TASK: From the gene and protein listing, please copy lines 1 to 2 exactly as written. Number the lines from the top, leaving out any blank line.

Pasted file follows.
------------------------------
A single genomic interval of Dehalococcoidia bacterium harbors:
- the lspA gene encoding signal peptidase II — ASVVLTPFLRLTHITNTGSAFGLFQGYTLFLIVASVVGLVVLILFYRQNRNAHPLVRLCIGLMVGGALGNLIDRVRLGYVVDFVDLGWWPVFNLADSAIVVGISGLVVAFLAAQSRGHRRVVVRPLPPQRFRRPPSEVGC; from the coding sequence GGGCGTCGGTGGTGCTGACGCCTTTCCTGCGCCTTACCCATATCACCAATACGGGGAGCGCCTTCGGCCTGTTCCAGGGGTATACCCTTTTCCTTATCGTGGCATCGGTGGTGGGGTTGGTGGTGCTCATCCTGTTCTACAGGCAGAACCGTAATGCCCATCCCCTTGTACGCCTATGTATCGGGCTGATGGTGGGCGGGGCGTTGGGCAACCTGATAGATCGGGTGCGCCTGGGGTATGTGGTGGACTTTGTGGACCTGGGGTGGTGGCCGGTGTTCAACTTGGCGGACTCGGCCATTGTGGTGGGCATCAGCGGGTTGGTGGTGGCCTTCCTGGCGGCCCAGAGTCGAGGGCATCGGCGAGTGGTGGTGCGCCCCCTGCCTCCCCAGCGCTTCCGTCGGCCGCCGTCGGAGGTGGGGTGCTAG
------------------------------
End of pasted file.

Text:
A single genomic interval of Dehalococcoidia bacterium harbors:
- the lspA gene encoding signal peptidase II — ASVVLTPFLRLTHITNTGSAFGLFQGYTLFLIVASVVGLVVLILFYRQNRNAHPLVRLCIGLMVGGALGNLIDRVRLGYVVDFVDLGWWPVFNLADSAIVVGISGLVVAFLAAQSRGHRRVVVRPLPPQRFRRPPSEVGC; from the coding sequence GGGCGTCGGTGGTGCTGACGCCTTTCCTGCGCCTTACCCATATCACCAATACGGGGAGCGCCTTCGGCCTGTTCCAGGGGTATACCCTTTTCCTTATCGTGGCATCGGTGGTGGGGTTGGTGGTGCTCATCCTGTTCTACAGGCAGAACCGTAATGCCCATCCCCTTGTACGCCTATGTATCGGGCTGATGGTGGGCGGGGCGTTGGGCAACCTGATAGATCGGGTGCGCCTGGGGTATGTGGTGGACTTTGTGGACCTGGGGTGGTGGCCGGTGTTCAACTTGGCGGACTCGGCCATTGTGGTGGGCATCAGCGGGTTGGTGGTGGCCTTCCTGGCGGCCCAGAGTCGAGGGCATCGGCGAGTGGTGGTGCGCCCCCTGCCTCCCCAGCGCTTCCGTCGGCCGCCGTCGGAGGTGGGGTGCTAG